Results 1 to 2 of 2
    • Member Info
      • Member Type:
      • Student or Learner
      • Native Language:
      • Japanese
      • Home Country:
      • Japan
      • Current Location:
      • Japan

    • Join Date: Jan 2008
    • Posts: 465
    • Post Thanks / Like
    #1

    "London is green" makes sense.

    Dear all,

    If you say, "London is greener than Tokyo", it makes sense to me.
    However, is it fine just to say "London is green" or "London is a green city" to mean theres's a lot of trees or plants in London?

    Thank you!

    OP

    • Member Info
      • Member Type:
      • English Teacher
      • Native Language:
      • British English
      • Home Country:
      • UK
      • Current Location:
      • Japan

    • Join Date: Nov 2002
    • Posts: 44,225
    • Post Thanks / Like
    #2

    Re: "London is green" makes sense.

    It is, but it could also be taken as meaning that London is an ecologically green city, which would be a bit of an exaggeration.

Similar Threads

  1. adj "green" in this sentence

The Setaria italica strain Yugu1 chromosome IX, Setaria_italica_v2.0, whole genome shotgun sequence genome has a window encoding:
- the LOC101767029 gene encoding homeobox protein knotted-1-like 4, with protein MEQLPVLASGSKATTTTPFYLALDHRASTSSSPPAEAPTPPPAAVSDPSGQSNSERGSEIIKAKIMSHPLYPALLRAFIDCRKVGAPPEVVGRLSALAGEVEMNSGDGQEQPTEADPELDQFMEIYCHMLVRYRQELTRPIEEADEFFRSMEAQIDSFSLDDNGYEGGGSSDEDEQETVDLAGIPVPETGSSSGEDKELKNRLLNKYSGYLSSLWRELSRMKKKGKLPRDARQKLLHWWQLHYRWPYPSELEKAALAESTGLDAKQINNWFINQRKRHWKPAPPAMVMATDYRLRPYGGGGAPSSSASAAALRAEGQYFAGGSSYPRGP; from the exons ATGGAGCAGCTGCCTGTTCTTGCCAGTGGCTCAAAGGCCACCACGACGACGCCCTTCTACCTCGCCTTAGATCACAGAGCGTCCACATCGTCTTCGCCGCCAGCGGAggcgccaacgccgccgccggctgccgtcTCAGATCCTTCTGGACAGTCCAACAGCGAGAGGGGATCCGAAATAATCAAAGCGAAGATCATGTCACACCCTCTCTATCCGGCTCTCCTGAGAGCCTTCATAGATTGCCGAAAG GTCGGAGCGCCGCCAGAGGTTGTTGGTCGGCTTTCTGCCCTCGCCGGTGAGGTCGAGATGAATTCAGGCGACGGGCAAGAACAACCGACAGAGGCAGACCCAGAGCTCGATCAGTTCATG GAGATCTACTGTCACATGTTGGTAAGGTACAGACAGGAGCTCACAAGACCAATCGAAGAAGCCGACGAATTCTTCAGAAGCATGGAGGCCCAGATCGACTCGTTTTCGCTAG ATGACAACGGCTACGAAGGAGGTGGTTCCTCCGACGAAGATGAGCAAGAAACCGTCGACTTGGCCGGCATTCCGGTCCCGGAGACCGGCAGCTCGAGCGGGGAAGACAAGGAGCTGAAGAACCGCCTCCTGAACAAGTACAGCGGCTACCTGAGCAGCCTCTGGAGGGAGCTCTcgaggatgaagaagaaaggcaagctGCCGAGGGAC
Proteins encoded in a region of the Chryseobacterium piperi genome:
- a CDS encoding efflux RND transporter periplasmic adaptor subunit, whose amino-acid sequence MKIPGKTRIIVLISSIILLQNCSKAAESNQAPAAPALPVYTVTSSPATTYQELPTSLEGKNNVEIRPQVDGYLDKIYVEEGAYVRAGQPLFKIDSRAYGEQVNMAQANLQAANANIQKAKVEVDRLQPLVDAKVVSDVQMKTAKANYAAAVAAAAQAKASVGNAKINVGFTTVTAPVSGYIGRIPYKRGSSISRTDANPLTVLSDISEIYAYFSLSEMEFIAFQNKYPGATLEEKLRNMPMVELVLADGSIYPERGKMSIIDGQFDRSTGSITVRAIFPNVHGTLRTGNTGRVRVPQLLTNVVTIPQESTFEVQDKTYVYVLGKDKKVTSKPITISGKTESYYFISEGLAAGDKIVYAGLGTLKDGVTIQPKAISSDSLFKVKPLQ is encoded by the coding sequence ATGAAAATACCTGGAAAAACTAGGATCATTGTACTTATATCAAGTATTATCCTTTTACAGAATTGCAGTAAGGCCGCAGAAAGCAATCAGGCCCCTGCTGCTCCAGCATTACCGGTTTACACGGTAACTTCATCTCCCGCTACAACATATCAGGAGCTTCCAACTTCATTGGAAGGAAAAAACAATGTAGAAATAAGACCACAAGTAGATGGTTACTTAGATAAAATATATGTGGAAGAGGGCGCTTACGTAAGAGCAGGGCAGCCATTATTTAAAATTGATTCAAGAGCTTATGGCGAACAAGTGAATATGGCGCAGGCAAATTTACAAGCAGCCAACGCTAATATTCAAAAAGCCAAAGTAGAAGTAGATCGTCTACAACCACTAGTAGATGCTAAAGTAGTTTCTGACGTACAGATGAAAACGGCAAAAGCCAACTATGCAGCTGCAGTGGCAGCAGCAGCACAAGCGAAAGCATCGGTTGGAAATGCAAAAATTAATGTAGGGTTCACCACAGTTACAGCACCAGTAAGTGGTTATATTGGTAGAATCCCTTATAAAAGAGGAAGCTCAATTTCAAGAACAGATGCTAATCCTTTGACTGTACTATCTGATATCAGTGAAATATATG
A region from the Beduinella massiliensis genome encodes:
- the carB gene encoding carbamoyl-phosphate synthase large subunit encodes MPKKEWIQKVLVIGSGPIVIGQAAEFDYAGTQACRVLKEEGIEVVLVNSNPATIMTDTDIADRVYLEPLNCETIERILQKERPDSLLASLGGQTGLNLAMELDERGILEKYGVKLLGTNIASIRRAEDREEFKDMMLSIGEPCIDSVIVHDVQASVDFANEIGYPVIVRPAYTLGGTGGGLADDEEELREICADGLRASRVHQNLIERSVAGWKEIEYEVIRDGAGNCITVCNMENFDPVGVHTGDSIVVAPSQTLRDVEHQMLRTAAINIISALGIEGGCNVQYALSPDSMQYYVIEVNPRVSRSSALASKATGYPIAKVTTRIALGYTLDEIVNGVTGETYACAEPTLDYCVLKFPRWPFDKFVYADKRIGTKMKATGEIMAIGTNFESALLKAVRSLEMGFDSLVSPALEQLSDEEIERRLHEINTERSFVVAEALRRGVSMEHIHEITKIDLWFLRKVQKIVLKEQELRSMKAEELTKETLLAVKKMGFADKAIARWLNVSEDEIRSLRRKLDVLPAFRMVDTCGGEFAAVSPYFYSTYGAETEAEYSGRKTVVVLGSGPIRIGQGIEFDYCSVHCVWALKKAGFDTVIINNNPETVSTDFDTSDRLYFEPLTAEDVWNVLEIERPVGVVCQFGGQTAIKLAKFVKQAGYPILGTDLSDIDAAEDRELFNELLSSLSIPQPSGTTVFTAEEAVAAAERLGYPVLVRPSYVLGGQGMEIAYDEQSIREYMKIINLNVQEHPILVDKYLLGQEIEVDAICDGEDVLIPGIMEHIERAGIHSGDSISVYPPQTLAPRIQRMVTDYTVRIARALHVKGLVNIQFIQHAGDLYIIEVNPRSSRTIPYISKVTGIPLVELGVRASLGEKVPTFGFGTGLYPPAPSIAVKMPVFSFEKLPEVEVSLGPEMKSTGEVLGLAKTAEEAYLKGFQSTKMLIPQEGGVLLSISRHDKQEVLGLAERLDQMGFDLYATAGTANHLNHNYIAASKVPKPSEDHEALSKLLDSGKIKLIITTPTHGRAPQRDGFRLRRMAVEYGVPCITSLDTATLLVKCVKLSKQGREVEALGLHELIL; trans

By redgiant in forum Ask a Teacher
    Replies: 1
    Last Post: 17-Aug-2008, 17:50
  2. "For over 100 years, people in London..."
    By newbie in forum Ask a Teacher
    Replies: 8
    Last Post: 08-Jul-2008, 01:56
  3. that makes sense?
    By changeling in forum Editing & Writing Topics
    Replies: 2
    Last Post: 12-Jun-2008, 00:19
  4. Which one makes more sense?
    By lasebaiyewun2007 in forum Ask a Teacher
    Replies: 1
    Last Post: 16-Mar-2008, 07:55
  5. "Make up for" or "Makes up for"
    By Unregistered in forum Ask a Teacher
    Replies: 3
    Last Post: 15-Jun-2007, 07:49

Posting Permissions

  • You may not post new threads
  • You may not post replies
  • You may not post attachments
  • You may not edit your posts
  •